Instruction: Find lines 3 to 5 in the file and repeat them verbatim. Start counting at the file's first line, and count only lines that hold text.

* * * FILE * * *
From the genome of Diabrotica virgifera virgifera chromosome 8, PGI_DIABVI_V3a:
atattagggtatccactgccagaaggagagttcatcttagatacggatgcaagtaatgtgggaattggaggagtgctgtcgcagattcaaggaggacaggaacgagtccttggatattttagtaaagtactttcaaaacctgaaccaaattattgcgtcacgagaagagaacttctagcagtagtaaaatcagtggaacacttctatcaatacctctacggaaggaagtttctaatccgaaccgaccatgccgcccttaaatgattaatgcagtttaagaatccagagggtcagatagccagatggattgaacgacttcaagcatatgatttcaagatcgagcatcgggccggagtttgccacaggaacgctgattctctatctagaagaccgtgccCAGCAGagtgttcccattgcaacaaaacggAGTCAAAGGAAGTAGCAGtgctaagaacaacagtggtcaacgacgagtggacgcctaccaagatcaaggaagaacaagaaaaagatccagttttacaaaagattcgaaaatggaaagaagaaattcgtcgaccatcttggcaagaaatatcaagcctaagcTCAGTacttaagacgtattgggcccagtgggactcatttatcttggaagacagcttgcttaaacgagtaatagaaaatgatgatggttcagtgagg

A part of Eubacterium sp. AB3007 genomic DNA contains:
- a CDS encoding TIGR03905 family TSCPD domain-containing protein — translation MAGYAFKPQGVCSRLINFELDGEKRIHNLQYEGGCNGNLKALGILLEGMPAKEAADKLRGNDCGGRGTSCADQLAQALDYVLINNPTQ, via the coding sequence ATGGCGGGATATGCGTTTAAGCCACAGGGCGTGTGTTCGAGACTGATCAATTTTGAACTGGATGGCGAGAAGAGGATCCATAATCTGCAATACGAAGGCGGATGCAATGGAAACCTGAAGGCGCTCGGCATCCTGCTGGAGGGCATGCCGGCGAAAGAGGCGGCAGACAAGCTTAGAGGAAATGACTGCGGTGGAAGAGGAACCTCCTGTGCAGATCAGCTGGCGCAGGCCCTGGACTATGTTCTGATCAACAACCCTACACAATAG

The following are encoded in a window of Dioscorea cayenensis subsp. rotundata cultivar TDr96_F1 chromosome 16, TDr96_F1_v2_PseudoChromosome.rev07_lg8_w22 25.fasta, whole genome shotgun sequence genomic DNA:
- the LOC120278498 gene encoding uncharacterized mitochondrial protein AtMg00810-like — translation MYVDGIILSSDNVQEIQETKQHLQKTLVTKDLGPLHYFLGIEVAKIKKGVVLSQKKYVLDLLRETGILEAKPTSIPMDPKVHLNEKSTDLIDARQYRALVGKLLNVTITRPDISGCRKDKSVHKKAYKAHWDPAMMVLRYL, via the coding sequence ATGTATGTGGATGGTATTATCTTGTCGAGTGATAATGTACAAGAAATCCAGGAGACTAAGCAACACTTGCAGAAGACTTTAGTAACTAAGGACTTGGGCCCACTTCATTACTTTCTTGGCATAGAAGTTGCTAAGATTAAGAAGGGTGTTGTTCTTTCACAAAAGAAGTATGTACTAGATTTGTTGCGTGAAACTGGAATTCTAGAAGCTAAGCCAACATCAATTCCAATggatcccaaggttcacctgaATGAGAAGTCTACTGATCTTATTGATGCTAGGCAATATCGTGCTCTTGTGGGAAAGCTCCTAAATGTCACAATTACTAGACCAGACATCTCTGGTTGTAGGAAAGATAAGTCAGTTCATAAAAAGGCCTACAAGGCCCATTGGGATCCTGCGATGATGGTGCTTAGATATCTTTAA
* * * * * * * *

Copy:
A part of Eubacterium sp. AB3007 genomic DNA contains:
- a CDS encoding TIGR03905 family TSCPD domain-containing protein — translation MAGYAFKPQGVCSRLINFELDGEKRIHNLQYEGGCNGNLKALGILLEGMPAKEAADKLRGNDCGGRGTSCADQLAQALDYVLINNPTQ, via the coding sequence ATGGCGGGATATGCGTTTAAGCCACAGGGCGTGTGTTCGAGACTGATCAATTTTGAACTGGATGGCGAGAAGAGGATCCATAATCTGCAATACGAAGGCGGATGCAATGGAAACCTGAAGGCGCTCGGCATCCTGCTGGAGGGCATGCCGGCGAAAGAGGCGGCAGACAAGCTTAGAGGAAATGACTGCGGTGGAAGAGGAACCTCCTGTGCAGATCAGCTGGCGCAGGCCCTGGACTATGTTCTGATCAACAACCCTACACAATAG

The following are encoded in a window of Dioscorea cayenensis subsp. rotundata cultivar TDr96_F1 chromosome 16, TDr96_F1_v2_PseudoChromosome.rev07_lg8_w22 25.fasta, whole genome shotgun sequence genomic DNA: